Google is starting to roll out its Contributor service, charging subscribers between $2 and $10 per month to reduce ads across millions of participating websites.
The move signals Google’s attempt to lead the digital advertising ecosystem’s efforts to tackle increased uptake of ad blockers among consumers.
The ‘beta’ version of Contributor has been available for a while to a select few publishers, but it is in the recent past that it has become available to many more users/publishers across the globe.
The service has a tiered payment system starting at $2 a month to see 5-15% fewer ads. $5 will see 15-25% fewer ads, and $10 will show 25-50% fewer ads.
The service is integrated with AdSense, Google’s display ad network, and works by ‘bidding’ on the user’s behalf for the ad slot. If they ‘win’, no ad is shown.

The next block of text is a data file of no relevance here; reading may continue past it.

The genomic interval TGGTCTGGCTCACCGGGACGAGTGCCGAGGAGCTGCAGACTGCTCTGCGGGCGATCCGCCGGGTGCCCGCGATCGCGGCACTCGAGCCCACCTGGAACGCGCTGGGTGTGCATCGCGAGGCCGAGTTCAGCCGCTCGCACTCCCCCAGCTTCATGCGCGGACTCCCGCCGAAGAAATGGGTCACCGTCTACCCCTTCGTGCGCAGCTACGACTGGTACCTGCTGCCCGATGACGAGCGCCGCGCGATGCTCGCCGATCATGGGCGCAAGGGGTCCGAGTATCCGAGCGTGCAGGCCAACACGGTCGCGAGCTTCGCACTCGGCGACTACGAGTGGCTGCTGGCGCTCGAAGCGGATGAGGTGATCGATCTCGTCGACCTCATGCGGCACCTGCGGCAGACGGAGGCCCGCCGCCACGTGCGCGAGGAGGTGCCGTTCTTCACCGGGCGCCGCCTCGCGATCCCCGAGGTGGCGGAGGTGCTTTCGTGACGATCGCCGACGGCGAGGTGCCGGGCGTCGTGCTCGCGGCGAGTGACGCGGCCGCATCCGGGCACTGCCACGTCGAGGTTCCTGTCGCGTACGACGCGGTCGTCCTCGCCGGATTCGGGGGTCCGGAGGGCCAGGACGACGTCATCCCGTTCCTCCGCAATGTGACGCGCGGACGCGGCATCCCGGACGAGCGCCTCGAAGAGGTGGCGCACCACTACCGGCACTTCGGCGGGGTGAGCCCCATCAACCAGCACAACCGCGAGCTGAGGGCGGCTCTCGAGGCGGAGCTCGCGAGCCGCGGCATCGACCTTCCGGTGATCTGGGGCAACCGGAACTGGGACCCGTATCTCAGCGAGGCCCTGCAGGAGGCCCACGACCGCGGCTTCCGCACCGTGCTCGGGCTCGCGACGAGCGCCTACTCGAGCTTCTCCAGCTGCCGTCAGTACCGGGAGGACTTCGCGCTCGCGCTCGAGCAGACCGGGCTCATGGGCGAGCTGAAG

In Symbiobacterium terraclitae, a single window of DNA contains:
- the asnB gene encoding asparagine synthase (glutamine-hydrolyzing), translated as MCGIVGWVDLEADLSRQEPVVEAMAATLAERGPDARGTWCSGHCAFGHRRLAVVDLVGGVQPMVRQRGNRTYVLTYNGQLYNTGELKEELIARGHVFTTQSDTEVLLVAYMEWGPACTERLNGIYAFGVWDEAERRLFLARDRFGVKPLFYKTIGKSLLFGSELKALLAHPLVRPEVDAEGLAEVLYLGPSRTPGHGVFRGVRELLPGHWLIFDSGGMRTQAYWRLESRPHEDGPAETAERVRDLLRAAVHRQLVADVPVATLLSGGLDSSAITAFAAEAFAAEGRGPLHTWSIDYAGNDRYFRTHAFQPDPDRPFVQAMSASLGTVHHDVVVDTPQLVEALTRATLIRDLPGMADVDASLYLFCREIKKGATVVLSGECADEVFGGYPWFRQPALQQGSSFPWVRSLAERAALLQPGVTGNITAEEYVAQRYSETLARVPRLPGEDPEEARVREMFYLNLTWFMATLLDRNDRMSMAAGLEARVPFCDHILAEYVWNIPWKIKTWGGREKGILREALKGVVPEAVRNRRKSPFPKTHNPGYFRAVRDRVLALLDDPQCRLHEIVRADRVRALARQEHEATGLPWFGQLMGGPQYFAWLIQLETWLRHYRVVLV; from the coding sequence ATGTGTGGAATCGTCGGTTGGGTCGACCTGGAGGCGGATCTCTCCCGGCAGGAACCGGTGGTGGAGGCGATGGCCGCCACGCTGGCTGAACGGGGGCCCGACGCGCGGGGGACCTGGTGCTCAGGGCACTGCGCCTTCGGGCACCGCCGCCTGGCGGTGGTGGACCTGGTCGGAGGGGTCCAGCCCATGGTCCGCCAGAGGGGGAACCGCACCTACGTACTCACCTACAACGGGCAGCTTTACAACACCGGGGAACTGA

In return, those sites receiving this funding will show fewer ads to participating consumers, with the website displaying a ‘thank you message’ instead of an ad.
In terms of the levy asked of the consumer, the amount they are ‘charged’ is the equivalent to the amount a publisher would have received had there been present on the page.
Google Contributor is to be rolled out in the UK in the early part of 2016, having been in beta since earlier this year in the USA.
UK web users can currently sign up to the Google Contributor waiting list, which asks them to select the amount of money they would like to contribute to the scheme, with Google then redistributing the money collected from consumers among participating publishers.